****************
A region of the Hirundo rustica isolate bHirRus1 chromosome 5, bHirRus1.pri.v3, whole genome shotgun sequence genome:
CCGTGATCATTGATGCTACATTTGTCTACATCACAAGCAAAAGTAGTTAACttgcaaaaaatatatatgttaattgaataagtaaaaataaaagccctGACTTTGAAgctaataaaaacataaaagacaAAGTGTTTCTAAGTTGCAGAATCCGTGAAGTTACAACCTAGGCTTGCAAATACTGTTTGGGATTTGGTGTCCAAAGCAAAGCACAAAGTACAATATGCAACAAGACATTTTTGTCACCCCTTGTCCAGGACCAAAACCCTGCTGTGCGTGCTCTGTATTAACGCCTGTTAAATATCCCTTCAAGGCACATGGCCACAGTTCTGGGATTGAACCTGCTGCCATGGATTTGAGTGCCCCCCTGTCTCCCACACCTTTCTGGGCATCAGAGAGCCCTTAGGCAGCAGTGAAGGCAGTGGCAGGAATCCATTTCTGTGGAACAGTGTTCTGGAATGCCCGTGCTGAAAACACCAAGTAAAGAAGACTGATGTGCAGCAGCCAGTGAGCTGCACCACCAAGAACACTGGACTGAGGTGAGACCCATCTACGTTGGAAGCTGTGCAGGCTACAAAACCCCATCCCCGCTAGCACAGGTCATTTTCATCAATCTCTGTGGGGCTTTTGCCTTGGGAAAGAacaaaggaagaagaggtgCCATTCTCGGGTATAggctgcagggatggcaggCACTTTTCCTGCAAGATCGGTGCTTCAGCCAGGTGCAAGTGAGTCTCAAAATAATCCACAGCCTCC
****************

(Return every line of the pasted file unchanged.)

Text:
A region of the Hirundo rustica isolate bHirRus1 chromosome 5, bHirRus1.pri.v3, whole genome shotgun sequence genome:
CCGTGATCATTGATGCTACATTTGTCTACATCACAAGCAAAAGTAGTTAACttgcaaaaaatatatatgttaattgaataagtaaaaataaaagccctGACTTTGAAgctaataaaaacataaaagacaAAGTGTTTCTAAGTTGCAGAATCCGTGAAGTTACAACCTAGGCTTGCAAATACTGTTTGGGATTTGGTGTCCAAAGCAAAGCACAAAGTACAATATGCAACAAGACATTTTTGTCACCCCTTGTCCAGGACCAAAACCCTGCTGTGCGTGCTCTGTATTAACGCCTGTTAAATATCCCTTCAAGGCACATGGCCACAGTTCTGGGATTGAACCTGCTGCCATGGATTTGAGTGCCCCCCTGTCTCCCACACCTTTCTGGGCATCAGAGAGCCCTTAGGCAGCAGTGAAGGCAGTGGCAGGAATCCATTTCTGTGGAACAGTGTTCTGGAATGCCCGTGCTGAAAACACCAAGTAAAGAAGACTGATGTGCAGCAGCCAGTGAGCTGCACCACCAAGAACACTGGACTGAGGTGAGACCCATCTACGTTGGAAGCTGTGCAGGCTACAAAACCCCATCCCCGCTAGCACAGGTCATTTTCATCAATCTCTGTGGGGCTTTTGCCTTGGGAAAGAacaaaggaagaagaggtgCCATTCTCGGGTATAggctgcagggatggcaggCACTTTTCCTGCAAGATCGGTGCTTCAGCCAGGTGCAAGTGAGTCTCAAAATAATCCACAGCCTCC